How did you (the scientists) do the research and what did you find?

After a regional reconnaissance of the formation, we determined that the previously-discovered "Trendall Locality" (Hofmann et al., 1999) lay at centre of a 10 km-long section of particularly well preserved and "stromatolitic" outcrop of the Strelley Pool Chert. We mapped that section in detail and realized that there was not just one type of stromatolite (as previously thought) but seven distinct types. The paper defines and describes these in detail. Moreover, it became apparent that their distribution and morphological characteristics related to palaeoenvironmental factors such as water depth, rates of sediment influx and hydrothermal activity. We integrated field observations, petrography and trace element geochemistry to constrain palaeoenvironmental conditions laterally and through time—before during and after stromatolite formation. This gave us detailed insights to the conditions that stromatolite-forming organisms favoured (and didn’t favour).

The Strelley Pool Chert reef provides such a complex array of associated factors indicating biology that, when put together, provide the most compelling evidence for life's existence in the Early Archaean so far. We found strong evidence that life had a firm foothold, flourishing as soon as hydrothermal and volcanic activity died down and gave way to a quiet, shallow marine reef environment. Moreover, as soon as hydrothermal and volcanic activity resumed, the stromatolites stop do we know the age of the stromatolites?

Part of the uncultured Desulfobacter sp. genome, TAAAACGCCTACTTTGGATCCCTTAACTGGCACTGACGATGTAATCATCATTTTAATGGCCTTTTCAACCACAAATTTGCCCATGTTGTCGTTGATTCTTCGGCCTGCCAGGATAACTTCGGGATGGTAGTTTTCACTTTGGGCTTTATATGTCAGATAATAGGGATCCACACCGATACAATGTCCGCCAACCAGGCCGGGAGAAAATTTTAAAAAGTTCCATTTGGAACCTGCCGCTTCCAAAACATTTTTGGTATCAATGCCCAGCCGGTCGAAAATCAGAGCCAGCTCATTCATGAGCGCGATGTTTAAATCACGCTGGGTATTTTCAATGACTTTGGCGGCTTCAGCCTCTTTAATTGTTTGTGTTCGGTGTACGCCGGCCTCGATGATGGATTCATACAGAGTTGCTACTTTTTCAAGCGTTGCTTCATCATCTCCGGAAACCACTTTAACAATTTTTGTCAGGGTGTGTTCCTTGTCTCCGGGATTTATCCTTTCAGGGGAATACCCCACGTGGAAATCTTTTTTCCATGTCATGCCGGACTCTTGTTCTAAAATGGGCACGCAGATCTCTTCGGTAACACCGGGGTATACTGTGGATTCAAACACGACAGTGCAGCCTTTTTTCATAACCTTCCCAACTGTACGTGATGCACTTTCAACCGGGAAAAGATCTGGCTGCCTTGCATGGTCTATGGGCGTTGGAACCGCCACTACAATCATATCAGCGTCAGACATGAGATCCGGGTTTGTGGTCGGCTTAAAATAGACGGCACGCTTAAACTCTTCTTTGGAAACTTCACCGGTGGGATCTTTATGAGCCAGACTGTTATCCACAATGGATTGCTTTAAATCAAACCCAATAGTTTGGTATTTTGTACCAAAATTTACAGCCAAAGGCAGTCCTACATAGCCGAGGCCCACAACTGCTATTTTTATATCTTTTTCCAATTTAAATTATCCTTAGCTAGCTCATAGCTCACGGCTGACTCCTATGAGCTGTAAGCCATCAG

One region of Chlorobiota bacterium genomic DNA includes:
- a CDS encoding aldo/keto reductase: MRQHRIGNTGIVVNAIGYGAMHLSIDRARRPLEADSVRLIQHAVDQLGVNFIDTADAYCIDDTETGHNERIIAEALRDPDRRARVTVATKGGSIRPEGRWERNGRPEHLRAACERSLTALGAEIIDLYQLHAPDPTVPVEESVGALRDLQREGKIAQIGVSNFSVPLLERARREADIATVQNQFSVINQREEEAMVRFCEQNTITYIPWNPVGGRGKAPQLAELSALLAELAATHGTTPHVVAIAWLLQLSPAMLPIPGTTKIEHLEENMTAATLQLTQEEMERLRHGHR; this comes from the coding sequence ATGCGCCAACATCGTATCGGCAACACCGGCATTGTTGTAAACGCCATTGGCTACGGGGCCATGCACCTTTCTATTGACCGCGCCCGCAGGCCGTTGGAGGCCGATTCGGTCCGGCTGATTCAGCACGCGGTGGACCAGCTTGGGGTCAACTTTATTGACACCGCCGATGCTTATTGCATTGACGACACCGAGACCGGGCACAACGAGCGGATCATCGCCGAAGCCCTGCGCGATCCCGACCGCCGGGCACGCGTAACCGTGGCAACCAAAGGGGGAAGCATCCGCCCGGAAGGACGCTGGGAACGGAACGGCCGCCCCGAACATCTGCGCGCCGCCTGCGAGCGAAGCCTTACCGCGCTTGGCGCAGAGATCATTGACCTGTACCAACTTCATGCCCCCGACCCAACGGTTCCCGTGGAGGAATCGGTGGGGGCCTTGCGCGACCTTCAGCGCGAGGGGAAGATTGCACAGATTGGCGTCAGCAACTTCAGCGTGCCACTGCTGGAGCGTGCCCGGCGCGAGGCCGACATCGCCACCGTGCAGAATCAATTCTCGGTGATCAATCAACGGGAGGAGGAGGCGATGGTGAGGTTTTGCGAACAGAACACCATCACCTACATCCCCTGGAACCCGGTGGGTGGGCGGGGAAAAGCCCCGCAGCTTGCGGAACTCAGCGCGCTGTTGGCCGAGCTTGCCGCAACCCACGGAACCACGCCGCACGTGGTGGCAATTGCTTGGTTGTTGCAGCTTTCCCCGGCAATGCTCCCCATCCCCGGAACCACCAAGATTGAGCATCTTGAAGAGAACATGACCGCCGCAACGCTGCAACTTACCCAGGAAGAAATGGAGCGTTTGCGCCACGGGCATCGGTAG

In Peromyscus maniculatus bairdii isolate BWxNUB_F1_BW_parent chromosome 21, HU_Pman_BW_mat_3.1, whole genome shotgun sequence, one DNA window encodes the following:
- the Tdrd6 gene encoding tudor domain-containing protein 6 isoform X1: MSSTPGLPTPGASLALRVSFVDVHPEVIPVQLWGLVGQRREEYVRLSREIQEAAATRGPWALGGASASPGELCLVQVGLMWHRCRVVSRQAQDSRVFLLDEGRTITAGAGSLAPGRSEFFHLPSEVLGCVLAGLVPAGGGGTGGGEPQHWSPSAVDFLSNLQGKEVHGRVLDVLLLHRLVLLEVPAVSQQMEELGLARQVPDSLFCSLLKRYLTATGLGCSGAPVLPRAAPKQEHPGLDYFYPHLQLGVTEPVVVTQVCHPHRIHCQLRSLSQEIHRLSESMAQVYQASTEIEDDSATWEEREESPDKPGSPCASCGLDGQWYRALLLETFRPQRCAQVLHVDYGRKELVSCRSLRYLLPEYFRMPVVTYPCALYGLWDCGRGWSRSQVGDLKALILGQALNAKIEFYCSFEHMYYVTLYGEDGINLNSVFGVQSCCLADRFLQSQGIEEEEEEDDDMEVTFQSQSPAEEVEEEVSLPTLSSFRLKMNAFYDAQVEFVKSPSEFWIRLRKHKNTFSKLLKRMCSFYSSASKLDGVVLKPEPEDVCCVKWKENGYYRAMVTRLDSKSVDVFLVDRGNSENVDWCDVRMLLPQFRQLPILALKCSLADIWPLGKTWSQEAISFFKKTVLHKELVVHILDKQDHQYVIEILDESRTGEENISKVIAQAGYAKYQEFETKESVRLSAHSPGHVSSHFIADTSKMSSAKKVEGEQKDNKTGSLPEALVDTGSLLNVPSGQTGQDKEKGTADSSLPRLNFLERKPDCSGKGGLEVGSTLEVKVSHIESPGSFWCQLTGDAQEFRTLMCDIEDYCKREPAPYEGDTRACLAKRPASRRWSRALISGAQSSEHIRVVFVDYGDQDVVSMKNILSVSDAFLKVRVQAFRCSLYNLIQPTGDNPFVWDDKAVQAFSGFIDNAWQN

The age of the rocks is constrained by radiometric dating of the immediately underlying and overlying rock formations, so we know deposition occurred between two dates – 3.43 and 3.35 billion yrs ago. We know the stromatolites formed during deposition of the rock formation because we can see that they stood high on the seafloor and were draped by overlying sediments.

Can you speculate on the broad implications of the research?

The research findings bear directly upon existing hypotheses for the conditions that gave rise to early life on Earth—in particular, the hypothesis that early life flourished around hydrothermal vents vs. the hypothesis that early life would have favoured relatively “normal”, “non-extreme” conditions. Although life’s actual emergence may have been long before 3.43. Ga, the Strelley Pool Chert reef—as the oldest evidence of life flourishing—is associated with relatively normal marine conditions.

The research findings can be used to inform the search for ancient biosignatures in the rocks of other planets such as Mars. The techniques and approaches can be adapted for Mars exploration, but most importantly, studies such as ours help to identify the types of biosignatures we should look for, in what type of geological setting they are likely to be found, and what observations and experiments must be made in order to test whether a fossil-like structure is in fact biological.

For the story of Abby's discovery, click here

* Abby’s paper ‘Stromatolite reef from the Early Archaean Era of Australia’ is published in the 8 June 2006 issue of Nature, pp 714-718. [Alwood et al.]